A teenage environmental campaigner from Somerset has called for rural public transport to be improved, to encourage more ethnic minorities to enjoy the countryside.
Famous birdwatcher Mya-Rose Craig, known as BirdGirl, said she believes some black and minority ethnic people view the countryside as “elitist and possibly racist”.
The 19-year-old has said that much more work is needed to overcome barriers and make the countryside more accessible.
During an event at the Cheltenham Literature Festival, Miss Craig recalled bunking off school but being unable to travel the shops from her home in Compton Martin.
"I remember being 14 and me and my mate bunked off school because we wanted to go to town to go shopping," she said.
“We didn’t even do it because there wasn’t a bus – we were just stranded in the countryside.
“It shows there is a wider issue of a lack of public transport in the UK – loads of people don’t have cars, our train systems have been dismantled.
"People don’t have enough time, enough money and resources," she added.
The teenager has been a keen ornithologist for almost all her life and is the youngest person to see half of the world’s bird species.
She also has a large following on Twitter, where she posts as BirdGirlUK, and began running nature camps when she was 13.
Miss Craig has set up the organisation Black2Nature, organised two conferences, given more than 50 talks and written articles in her fight for equal access to the natural environment for all communities.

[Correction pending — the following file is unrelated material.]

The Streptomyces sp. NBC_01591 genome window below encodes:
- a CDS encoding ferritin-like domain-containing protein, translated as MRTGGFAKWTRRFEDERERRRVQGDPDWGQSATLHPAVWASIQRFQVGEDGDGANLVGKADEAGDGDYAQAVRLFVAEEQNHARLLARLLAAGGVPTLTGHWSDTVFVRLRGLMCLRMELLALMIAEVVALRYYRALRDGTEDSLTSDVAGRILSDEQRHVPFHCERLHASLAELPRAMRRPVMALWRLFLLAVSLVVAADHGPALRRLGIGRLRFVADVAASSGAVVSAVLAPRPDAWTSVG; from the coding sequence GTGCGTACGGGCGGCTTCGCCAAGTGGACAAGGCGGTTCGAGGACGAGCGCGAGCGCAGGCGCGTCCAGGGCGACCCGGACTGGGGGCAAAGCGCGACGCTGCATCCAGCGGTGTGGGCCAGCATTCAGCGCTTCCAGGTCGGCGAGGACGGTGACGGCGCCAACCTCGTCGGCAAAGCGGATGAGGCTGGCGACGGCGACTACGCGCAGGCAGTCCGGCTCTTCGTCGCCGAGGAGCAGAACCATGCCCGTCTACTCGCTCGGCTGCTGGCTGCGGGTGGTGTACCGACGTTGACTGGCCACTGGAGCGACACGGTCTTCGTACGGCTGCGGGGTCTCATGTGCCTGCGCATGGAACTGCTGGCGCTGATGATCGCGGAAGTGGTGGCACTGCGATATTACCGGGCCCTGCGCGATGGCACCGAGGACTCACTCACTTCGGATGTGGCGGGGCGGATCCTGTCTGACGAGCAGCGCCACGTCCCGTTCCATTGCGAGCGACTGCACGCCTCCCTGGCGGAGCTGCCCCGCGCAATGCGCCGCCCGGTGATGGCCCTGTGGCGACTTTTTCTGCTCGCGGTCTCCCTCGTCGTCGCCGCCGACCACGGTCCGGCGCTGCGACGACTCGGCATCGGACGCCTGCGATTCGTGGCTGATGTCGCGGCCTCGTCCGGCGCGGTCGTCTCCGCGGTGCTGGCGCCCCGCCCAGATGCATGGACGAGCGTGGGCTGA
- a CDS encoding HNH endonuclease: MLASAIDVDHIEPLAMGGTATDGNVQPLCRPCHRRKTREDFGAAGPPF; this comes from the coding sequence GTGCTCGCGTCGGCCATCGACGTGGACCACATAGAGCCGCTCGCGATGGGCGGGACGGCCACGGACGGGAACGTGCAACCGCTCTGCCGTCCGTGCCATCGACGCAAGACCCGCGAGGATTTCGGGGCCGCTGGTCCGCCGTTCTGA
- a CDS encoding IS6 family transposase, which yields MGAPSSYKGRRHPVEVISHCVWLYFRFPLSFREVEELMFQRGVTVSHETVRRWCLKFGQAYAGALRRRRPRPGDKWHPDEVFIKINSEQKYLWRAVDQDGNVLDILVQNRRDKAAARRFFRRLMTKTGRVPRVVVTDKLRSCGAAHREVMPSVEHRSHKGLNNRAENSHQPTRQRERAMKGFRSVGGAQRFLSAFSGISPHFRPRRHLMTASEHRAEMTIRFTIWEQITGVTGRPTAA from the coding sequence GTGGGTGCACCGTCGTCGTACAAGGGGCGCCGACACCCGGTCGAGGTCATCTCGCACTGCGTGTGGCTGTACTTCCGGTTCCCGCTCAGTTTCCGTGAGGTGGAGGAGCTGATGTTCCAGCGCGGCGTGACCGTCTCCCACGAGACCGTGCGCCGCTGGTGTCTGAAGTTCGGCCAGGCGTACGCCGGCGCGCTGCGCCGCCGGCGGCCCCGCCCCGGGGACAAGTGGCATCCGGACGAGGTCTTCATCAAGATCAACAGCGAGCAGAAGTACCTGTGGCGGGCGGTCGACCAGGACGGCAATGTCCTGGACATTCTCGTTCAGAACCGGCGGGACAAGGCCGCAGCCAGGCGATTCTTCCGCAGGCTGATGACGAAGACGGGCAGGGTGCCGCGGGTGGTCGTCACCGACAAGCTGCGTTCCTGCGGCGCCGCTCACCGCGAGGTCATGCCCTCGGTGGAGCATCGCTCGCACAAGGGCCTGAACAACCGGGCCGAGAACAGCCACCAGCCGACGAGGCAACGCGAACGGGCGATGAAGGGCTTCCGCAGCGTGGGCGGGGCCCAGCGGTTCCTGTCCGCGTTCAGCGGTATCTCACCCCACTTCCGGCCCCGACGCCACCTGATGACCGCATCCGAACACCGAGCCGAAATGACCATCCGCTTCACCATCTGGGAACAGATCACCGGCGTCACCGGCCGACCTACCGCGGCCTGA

Speaking at the Festival, Miss Craig, who is of British-Bangladeshi background, spoke of the challenges she faced in confronting racism in her work.
“I think it’s been quite a rough journey, to be honest, and I think it’s really important to acknowledge that,” she said.
“I think to acknowledge as well that I came in and I started this whole conversation around race and engagement.
“But retrospectively, it probably is to be questioned why a 14-year-old girl needed to come in to change the whole conversation around race in the first place and why there wasn’t someone already doing that.”
She added that the conferences she held have thrown up a number of challenges black and ethnic minority people face to access nature, such having the right clothing or being worried about dogs.
“We had mothers talking about how they didn’t want to let their teenagers, especially their sons, hanging out in green spaces with their friends because they were scared about them getting profiled by the police as being involved in gang activity,” she said.
“They saw it as elitist and possibly racist, and they were scared. There’s this massive range of issues that we have going on and we are slowly dealing with them and pushing back against them.”
The 19-year-old became the youngest person in the UK to hold an honorary doctorate, after the University of Bristol congratulated her for her campaigns to improve diversity in the conservation industry.
Miss Craig has now begun studying at the University of Cambridge, but continues to campaign.